Light, sweet crude for January delivery fell more than 5 percent, or $2.21, to $41.39 on the New York Mercantile Exchange. Benchmark crude prices fell as low as $40.20, a price last seen in the summer of 2004, on skepticism that OPEC will be able to carry out its promise to reduce surplus and amid continued concerns over the state of the global economic crisis.
The move by OPEC, which accounts for the production of 40 percent of the world's oil, is an effort to combat the precipitous slide of oil prices, down 70 percent since peaking five months ago.
With the economy in a downturn, taking oil consumption with it, oil stockpiles have climbed 11 percent since Sept. 19, Bloomberg News reported. The U.S. Energy Department said Wednesday supplies climbed for the 11th time in 12 weeks.
U.S. gasoline inventories also continued to rise, government data show, providing fresh evidence of a major pullback by American motorists, the Associated Press reported.
The OPEC announcement is the third output cut in recent months. Since September, OPEC has pledged cuts totaling nearly 12 percent of its production capacity, a record decrease over such a short time, the New York Times reported.
The group is asking non-OPEC countries to do their part to rebound prices by voluntarily cutting their production as well.
"We want non-OPEC countries to contribute, and not just benefit from the impact of our cuts," Chakib Khelil, OPEC's current president said during Wednesday's news conference. "It's in their own interest as well as in ours."
But many experts remain unconvinced.
"The OPEC announcement looks big on first glance but really isn't. They are playing with smoke and mirrors," Nauman Barakat, senior vice president of global energy futures at Macquarie Futures USA Inc. in New York told Bloomberg.
Others questioned OPEC's ability to follow through with the output cut.
"OPEC has lacked credibility for a long time on discipline," Gerard Rigby, energy analyst at Fuel First Consulting in Sydney, told the AP. "OPEC is going to have to show they are committed to the cut, that it's not just talk."
World inventories of crude have grown to a 57 days' supply and OPEC is hoping for a return to a 52-day level to stabilize prices. Steven Mufson of the Washington Post wrote that that plan could work, but that it is possible oil prices could stay low despite the production cut.
"One theory about international oil prices suggests that the price is more sensitive to the amount of excess production capacity rather than to the amount of oil in inventory," Mufson wrote.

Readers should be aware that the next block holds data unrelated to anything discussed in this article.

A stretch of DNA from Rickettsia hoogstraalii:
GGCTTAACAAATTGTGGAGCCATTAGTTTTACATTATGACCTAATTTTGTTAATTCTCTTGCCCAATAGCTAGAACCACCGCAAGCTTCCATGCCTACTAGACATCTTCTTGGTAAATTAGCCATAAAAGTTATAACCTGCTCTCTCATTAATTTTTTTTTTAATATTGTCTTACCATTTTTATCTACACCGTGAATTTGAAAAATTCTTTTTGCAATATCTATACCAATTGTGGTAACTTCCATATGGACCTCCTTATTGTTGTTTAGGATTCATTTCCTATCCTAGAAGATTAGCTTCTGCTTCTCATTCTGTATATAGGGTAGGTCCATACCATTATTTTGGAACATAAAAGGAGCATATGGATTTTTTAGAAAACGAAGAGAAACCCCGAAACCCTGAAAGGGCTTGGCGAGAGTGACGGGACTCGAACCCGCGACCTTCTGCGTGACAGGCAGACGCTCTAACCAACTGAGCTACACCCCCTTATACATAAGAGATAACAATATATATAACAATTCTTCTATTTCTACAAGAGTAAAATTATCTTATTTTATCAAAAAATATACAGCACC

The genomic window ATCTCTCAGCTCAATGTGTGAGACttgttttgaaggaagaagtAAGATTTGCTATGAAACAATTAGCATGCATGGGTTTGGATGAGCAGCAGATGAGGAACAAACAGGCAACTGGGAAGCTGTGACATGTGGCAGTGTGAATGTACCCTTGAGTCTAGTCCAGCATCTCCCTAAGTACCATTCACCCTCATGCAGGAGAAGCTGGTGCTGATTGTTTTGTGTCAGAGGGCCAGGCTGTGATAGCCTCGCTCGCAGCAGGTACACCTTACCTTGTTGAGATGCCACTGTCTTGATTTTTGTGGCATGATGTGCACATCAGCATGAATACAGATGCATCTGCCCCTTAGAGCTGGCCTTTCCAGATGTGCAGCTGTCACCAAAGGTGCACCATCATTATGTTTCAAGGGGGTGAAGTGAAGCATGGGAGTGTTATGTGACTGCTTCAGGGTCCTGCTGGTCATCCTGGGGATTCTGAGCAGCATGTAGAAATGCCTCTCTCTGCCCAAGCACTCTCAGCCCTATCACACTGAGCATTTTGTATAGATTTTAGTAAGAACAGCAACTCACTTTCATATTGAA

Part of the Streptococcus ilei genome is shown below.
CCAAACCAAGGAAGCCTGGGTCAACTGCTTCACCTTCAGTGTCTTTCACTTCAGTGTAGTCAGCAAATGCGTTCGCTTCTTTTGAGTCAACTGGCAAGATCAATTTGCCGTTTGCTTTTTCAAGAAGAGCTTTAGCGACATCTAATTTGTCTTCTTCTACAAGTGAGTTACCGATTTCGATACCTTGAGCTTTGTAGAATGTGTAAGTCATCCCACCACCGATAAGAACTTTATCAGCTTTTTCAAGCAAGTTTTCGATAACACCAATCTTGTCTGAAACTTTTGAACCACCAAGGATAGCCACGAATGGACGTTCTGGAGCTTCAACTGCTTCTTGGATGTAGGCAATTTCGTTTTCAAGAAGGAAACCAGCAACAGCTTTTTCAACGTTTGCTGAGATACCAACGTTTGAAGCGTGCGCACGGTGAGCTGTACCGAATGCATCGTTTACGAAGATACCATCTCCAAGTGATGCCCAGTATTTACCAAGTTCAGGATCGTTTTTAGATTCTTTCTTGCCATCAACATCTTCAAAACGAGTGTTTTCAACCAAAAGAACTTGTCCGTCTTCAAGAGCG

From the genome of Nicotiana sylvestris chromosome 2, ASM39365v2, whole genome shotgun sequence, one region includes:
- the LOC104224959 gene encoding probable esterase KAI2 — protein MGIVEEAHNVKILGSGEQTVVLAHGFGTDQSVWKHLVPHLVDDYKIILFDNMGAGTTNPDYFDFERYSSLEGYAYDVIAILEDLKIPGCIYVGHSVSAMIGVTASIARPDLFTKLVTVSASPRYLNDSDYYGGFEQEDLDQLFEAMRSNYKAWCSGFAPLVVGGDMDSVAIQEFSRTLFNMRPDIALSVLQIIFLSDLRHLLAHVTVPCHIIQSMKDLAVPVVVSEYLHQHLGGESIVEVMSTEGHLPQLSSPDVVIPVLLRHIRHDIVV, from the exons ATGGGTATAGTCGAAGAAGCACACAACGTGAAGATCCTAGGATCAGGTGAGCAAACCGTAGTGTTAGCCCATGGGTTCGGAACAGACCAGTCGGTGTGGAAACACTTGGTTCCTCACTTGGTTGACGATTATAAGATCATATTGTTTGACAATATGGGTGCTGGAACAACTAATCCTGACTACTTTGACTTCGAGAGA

OPEC also risks exacerbating the economic slide, according to Harry Tchilinguirian, an oil analyst at BNP Paribas.
"OPEC appears to be caught in a 'Catch-22' situation," he wrote in a report quoted by the New York Times. "An attempt to aggressively boost prices, by pursuing a larger-than-expected cut, could backfire by turning sentiment even more pessimistic on the economy."
Part of the problem oil producers are facing is that their future budgets are based on oil prices well above the $50 a barrel level. With no end to the economic strife in sight, conditions could get worse for oil producers as more companies are forced to make layoffs and cut back in the New Year.
"There is a sense of more bad news after Christmas, in more layoffs that businesses were not going to talk about until the holidays were over. We could have a miserable first 100 days of 2009 and that could hurt demand for oil and gasoline even more," Tom Kloza, chief oil analyst for the Oil Price Information Service in New Jersey told the Los Angeles Times.
As the outlook stands now, world oil consumption is projected to be lower this year than last year, the first time oil demand has dropped in 25 years, according to a forecast by the International Energy Agency.
"You've got a commodity that people are buying less of because they can't afford to buy more," Phil Flynn, an analyst at Alaron Trading Corp, told the AP. "People are fearful. They have a lack of confidence in the economy. They're closing their factories."